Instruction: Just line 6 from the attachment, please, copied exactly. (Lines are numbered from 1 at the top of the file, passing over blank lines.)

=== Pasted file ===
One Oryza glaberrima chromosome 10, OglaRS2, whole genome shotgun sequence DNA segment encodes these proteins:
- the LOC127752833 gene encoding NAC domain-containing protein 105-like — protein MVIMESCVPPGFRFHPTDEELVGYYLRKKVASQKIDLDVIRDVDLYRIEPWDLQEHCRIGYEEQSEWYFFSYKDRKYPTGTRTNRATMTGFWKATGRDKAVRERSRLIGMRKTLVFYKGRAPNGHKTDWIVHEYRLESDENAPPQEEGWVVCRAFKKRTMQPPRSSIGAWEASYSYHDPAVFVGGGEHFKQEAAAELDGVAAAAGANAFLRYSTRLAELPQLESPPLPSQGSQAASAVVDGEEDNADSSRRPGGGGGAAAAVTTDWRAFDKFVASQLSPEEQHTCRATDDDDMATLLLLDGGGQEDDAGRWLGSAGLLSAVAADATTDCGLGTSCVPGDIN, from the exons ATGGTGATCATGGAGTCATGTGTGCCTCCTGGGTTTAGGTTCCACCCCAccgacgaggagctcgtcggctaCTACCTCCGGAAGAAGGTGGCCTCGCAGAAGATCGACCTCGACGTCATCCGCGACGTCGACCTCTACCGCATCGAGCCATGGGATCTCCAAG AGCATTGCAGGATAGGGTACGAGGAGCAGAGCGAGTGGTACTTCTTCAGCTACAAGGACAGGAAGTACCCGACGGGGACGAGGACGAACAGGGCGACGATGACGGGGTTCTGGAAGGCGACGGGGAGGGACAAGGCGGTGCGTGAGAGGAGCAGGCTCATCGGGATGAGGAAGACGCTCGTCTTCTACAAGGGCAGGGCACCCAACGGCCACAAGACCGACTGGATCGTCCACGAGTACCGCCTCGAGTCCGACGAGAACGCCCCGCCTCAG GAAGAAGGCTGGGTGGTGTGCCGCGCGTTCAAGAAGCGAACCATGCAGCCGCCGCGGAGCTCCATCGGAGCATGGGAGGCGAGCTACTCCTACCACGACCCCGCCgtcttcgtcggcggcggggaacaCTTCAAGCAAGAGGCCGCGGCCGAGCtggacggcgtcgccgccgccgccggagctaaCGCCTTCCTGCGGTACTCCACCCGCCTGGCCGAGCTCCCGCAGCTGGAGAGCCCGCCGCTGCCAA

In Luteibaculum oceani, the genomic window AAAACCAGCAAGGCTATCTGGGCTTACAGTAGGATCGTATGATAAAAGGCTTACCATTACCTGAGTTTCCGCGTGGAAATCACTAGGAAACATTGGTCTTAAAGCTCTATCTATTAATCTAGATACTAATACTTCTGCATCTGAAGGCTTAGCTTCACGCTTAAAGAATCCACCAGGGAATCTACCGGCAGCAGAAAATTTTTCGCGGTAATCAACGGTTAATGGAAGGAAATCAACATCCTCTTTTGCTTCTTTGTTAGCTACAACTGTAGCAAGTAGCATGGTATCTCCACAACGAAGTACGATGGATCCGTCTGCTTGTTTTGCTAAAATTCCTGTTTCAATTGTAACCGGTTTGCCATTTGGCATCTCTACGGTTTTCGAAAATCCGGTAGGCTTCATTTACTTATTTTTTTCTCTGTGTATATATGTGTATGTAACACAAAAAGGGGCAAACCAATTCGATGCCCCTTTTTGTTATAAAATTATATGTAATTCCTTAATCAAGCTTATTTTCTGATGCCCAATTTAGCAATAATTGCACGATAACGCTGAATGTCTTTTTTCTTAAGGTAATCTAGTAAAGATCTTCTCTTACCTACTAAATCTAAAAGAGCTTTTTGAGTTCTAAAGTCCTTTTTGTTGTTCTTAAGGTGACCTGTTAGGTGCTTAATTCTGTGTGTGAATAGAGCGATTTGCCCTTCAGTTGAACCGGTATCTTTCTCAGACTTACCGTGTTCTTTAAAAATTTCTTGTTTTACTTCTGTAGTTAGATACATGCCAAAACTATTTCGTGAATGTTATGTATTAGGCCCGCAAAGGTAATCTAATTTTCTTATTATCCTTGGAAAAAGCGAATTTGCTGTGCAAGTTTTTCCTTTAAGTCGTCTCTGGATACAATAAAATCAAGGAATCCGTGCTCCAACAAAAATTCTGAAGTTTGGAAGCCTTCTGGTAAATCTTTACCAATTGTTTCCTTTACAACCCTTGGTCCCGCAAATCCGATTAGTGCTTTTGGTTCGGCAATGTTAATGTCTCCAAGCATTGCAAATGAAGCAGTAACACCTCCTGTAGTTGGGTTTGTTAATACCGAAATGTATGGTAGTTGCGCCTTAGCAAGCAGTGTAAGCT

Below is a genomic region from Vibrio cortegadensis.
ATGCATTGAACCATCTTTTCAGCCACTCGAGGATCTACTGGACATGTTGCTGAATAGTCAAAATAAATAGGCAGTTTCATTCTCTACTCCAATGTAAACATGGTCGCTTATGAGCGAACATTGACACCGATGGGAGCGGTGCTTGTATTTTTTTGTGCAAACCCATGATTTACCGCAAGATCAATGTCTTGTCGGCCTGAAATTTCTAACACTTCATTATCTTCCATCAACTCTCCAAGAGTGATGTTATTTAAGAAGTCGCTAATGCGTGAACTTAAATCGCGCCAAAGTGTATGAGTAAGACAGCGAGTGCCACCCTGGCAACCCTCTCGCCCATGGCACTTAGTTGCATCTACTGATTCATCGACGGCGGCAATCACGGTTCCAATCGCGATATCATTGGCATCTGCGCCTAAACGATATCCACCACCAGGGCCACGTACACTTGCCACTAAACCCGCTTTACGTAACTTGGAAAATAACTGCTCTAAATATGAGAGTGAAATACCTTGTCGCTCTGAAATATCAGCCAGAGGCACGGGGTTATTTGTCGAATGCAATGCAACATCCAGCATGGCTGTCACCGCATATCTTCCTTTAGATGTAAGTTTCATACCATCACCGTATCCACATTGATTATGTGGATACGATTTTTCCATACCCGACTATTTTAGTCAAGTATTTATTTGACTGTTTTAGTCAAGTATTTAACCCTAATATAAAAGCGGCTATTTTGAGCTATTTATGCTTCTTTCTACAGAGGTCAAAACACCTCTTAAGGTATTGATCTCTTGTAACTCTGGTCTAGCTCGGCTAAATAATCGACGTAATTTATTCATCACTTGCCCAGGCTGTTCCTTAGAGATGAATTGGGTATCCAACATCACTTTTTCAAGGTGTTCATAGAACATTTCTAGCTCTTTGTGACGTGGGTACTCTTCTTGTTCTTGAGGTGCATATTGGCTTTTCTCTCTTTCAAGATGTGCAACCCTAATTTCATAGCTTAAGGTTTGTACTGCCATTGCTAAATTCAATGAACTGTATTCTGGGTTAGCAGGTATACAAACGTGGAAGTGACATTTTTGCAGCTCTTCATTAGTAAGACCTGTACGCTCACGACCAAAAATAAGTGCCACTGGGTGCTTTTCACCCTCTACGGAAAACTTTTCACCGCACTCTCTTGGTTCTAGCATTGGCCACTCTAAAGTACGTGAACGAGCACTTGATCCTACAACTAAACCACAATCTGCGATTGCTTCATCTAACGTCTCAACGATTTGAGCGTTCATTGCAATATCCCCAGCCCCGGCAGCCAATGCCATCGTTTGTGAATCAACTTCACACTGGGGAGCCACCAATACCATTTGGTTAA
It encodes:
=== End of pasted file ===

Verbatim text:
It encodes: